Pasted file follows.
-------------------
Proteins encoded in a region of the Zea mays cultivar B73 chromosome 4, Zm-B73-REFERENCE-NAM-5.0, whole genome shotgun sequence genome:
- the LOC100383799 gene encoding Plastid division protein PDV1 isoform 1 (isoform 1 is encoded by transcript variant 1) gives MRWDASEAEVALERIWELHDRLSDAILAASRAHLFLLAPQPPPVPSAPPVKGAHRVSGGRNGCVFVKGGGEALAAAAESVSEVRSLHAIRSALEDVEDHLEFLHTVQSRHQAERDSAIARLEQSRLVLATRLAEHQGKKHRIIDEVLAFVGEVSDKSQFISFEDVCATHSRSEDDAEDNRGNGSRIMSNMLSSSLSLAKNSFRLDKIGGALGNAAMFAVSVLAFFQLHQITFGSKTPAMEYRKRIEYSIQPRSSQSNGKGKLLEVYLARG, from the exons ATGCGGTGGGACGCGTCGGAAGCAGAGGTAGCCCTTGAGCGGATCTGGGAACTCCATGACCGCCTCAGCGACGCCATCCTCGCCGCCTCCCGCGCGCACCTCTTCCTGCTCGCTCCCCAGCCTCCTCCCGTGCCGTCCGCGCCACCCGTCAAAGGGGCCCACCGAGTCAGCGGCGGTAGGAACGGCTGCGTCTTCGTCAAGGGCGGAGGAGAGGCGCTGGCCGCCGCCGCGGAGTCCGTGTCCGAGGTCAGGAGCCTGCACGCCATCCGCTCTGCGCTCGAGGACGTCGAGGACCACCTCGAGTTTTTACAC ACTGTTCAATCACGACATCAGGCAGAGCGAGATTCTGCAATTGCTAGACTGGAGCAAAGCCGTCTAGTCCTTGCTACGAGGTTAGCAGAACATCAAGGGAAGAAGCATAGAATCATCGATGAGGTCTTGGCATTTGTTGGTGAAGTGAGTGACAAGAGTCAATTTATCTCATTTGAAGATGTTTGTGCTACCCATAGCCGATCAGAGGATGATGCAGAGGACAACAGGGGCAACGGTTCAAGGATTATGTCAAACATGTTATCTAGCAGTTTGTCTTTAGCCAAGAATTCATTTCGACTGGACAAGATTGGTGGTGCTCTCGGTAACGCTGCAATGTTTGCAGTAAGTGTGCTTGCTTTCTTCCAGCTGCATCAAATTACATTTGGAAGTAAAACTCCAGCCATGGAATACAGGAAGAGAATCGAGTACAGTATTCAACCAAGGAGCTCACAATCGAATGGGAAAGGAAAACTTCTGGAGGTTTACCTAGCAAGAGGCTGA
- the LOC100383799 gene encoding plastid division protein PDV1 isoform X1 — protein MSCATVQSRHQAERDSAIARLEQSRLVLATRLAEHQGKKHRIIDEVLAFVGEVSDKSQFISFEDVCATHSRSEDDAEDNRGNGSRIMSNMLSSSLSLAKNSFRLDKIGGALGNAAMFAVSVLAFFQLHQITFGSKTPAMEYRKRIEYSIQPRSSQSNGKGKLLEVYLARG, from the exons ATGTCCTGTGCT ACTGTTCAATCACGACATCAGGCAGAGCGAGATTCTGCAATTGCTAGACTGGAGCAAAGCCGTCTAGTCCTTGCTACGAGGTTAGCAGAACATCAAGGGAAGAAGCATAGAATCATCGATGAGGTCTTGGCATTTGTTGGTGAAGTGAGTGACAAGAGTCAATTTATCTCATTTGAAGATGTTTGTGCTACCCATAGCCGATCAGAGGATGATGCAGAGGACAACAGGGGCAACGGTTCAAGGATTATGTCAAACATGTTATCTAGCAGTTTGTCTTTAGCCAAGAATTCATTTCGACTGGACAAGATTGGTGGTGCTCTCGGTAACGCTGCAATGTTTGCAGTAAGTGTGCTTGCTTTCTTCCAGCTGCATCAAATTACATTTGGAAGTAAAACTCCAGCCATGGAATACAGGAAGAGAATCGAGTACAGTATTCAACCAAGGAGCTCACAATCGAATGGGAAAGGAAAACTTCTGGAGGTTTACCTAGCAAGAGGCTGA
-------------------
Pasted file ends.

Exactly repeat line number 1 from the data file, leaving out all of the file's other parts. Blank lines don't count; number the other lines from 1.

Proteins encoded in a region of the Zea mays cultivar B73 chromosome 4, Zm-B73-REFERENCE-NAM-5.0, whole genome shotgun sequence genome: